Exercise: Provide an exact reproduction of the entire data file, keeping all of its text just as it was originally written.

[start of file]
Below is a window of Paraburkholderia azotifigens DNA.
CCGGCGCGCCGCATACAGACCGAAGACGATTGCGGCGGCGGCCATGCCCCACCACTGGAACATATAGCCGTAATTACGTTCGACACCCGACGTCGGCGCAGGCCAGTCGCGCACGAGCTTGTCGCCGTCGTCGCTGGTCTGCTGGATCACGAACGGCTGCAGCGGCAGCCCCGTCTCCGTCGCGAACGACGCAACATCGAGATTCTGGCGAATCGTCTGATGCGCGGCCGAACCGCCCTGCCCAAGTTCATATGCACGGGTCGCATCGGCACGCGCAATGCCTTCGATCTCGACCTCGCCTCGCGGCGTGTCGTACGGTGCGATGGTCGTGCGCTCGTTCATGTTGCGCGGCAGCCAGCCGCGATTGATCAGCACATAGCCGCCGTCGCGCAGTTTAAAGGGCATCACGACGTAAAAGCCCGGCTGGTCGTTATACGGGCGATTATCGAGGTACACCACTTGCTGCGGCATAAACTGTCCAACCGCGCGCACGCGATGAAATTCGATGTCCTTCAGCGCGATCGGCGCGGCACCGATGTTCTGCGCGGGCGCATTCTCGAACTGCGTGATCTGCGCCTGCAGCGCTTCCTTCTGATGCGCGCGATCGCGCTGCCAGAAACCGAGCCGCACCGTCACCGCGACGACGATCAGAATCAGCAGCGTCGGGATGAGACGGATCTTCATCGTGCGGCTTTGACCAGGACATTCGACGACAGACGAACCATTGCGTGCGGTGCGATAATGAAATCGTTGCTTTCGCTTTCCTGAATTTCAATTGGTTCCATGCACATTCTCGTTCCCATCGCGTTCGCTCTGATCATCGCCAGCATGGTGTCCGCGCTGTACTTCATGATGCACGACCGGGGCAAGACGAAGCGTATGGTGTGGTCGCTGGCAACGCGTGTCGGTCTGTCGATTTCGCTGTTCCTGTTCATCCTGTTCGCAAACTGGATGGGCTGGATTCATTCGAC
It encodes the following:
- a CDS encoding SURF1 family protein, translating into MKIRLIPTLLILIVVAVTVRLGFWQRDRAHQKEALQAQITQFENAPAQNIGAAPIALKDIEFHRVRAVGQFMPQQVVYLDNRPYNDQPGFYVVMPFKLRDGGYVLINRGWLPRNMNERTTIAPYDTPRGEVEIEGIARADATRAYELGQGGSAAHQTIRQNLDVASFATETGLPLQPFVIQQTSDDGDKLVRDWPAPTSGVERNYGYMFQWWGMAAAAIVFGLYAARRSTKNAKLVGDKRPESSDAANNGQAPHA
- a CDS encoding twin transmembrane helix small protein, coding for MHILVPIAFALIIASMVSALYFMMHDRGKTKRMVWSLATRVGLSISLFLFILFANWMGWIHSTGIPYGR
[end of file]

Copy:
Below is a window of Paraburkholderia azotifigens DNA.
CCGGCGCGCCGCATACAGACCGAAGACGATTGCGGCGGCGGCCATGCCCCACCACTGGAACATATAGCCGTAATTACGTTCGACACCCGACGTCGGCGCAGGCCAGTCGCGCACGAGCTTGTCGCCGTCGTCGCTGGTCTGCTGGATCACGAACGGCTGCAGCGGCAGCCCCGTCTCCGTCGCGAACGACGCAACATCGAGATTCTGGCGAATCGTCTGATGCGCGGCCGAACCGCCCTGCCCAAGTTCATATGCACGGGTCGCATCGGCACGCGCAATGCCTTCGATCTCGACCTCGCCTCGCGGCGTGTCGTACGGTGCGATGGTCGTGCGCTCGTTCATGTTGCGCGGCAGCCAGCCGCGATTGATCAGCACATAGCCGCCGTCGCGCAGTTTAAAGGGCATCACGACGTAAAAGCCCGGCTGGTCGTTATACGGGCGATTATCGAGGTACACCACTTGCTGCGGCATAAACTGTCCAACCGCGCGCACGCGATGAAATTCGATGTCCTTCAGCGCGATCGGCGCGGCACCGATGTTCTGCGCGGGCGCATTCTCGAACTGCGTGATCTGCGCCTGCAGCGCTTCCTTCTGATGCGCGCGATCGCGCTGCCAGAAACCGAGCCGCACCGTCACCGCGACGACGATCAGAATCAGCAGCGTCGGGATGAGACGGATCTTCATCGTGCGGCTTTGACCAGGACATTCGACGACAGACGAACCATTGCGTGCGGTGCGATAATGAAATCGTTGCTTTCGCTTTCCTGAATTTCAATTGGTTCCATGCACATTCTCGTTCCCATCGCGTTCGCTCTGATCATCGCCAGCATGGTGTCCGCGCTGTACTTCATGATGCACGACCGGGGCAAGACGAAGCGTATGGTGTGGTCGCTGGCAACGCGTGTCGGTCTGTCGATTTCGCTGTTCCTGTTCATCCTGTTCGCAAACTGGATGGGCTGGATTCATTCGAC
It encodes the following:
- a CDS encoding SURF1 family protein, translating into MKIRLIPTLLILIVVAVTVRLGFWQRDRAHQKEALQAQITQFENAPAQNIGAAPIALKDIEFHRVRAVGQFMPQQVVYLDNRPYNDQPGFYVVMPFKLRDGGYVLINRGWLPRNMNERTTIAPYDTPRGEVEIEGIARADATRAYELGQGGSAAHQTIRQNLDVASFATETGLPLQPFVIQQTSDDGDKLVRDWPAPTSGVERNYGYMFQWWGMAAAAIVFGLYAARRSTKNAKLVGDKRPESSDAANNGQAPHA
- a CDS encoding twin transmembrane helix small protein, coding for MHILVPIAFALIIASMVSALYFMMHDRGKTKRMVWSLATRVGLSISLFLFILFANWMGWIHSTGIPYGR